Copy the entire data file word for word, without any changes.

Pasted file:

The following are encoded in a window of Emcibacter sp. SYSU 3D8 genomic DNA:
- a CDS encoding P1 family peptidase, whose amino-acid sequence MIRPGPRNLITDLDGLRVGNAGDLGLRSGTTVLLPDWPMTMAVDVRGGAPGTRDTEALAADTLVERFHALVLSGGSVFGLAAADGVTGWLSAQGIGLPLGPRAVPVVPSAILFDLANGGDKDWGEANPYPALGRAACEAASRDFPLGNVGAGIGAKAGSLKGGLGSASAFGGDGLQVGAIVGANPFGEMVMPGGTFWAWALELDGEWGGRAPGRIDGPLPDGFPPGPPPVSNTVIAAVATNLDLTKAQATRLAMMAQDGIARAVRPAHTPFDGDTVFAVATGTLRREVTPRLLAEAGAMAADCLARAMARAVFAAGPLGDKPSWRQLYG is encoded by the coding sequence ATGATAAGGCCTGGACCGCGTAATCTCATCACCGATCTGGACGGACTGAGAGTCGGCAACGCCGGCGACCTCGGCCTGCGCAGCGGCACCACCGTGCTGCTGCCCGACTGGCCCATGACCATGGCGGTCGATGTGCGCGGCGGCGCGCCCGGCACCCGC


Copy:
The following are encoded in a window of Emcibacter sp. SYSU 3D8 genomic DNA:
- a CDS encoding P1 family peptidase, whose amino-acid sequence MIRPGPRNLITDLDGLRVGNAGDLGLRSGTTVLLPDWPMTMAVDVRGGAPGTRDTEALAADTLVERFHALVLSGGSVFGLAAADGVTGWLSAQGIGLPLGPRAVPVVPSAILFDLANGGDKDWGEANPYPALGRAACEAASRDFPLGNVGAGIGAKAGSLKGGLGSASAFGGDGLQVGAIVGANPFGEMVMPGGTFWAWALELDGEWGGRAPGRIDGPLPDGFPPGPPPVSNTVIAAVATNLDLTKAQATRLAMMAQDGIARAVRPAHTPFDGDTVFAVATGTLRREVTPRLLAEAGAMAADCLARAMARAVFAAGPLGDKPSWRQLYG is encoded by the coding sequence ATGATAAGGCCTGGACCGCGTAATCTCATCACCGATCTGGACGGACTGAGAGTCGGCAACGCCGGCGACCTCGGCCTGCGCAGCGGCACCACCGTGCTGCTGCCCGACTGGCCCATGACCATGGCGGTCGATGTGCGCGGCGGCGCGCCCGGCACCCGC